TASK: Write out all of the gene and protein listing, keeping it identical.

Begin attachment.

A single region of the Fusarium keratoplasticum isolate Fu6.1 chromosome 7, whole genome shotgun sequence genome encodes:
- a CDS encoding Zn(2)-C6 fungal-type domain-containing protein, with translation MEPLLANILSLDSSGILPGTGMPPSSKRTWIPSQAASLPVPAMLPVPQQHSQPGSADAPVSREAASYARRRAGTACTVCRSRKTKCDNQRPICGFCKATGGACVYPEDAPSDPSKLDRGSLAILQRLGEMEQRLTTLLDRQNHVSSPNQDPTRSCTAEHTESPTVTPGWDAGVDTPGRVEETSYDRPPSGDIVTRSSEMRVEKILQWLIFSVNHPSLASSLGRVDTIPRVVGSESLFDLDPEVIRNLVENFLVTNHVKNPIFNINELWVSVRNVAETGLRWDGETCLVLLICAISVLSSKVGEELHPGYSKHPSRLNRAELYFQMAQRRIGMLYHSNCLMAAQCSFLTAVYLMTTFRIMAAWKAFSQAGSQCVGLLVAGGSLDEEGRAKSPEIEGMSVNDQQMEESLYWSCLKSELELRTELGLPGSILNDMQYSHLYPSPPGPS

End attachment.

A single region of the Fusarium keratoplasticum isolate Fu6.1 chromosome 7, whole genome shotgun sequence genome encodes:
- a CDS encoding Zn(2)-C6 fungal-type domain-containing protein, with translation MEPLLANILSLDSSGILPGTGMPPSSKRTWIPSQAASLPVPAMLPVPQQHSQPGSADAPVSREAASYARRRAGTACTVCRSRKTKCDNQRPICGFCKATGGACVYPEDAPSDPSKLDRGSLAILQRLGEMEQRLTTLLDRQNHVSSPNQDPTRSCTAEHTESPTVTPGWDAGVDTPGRVEETSYDRPPSGDIVTRSSEMRVEKILQWLIFSVNHPSLASSLGRVDTIPRVVGSESLFDLDPEVIRNLVENFLVTNHVKNPIFNINELWVSVRNVAETGLRWDGETCLVLLICAISVLSSKVGEELHPGYSKHPSRLNRAELYFQMAQRRIGMLYHSNCLMAAQCSFLTAVYLMTTFRIMAAWKAFSQAGSQCVGLLVAGGSLDEEGRAKSPEIEGMSVNDQQMEESLYWSCLKSELELRTELGLPGSILNDMQYSHLYPSPPGPS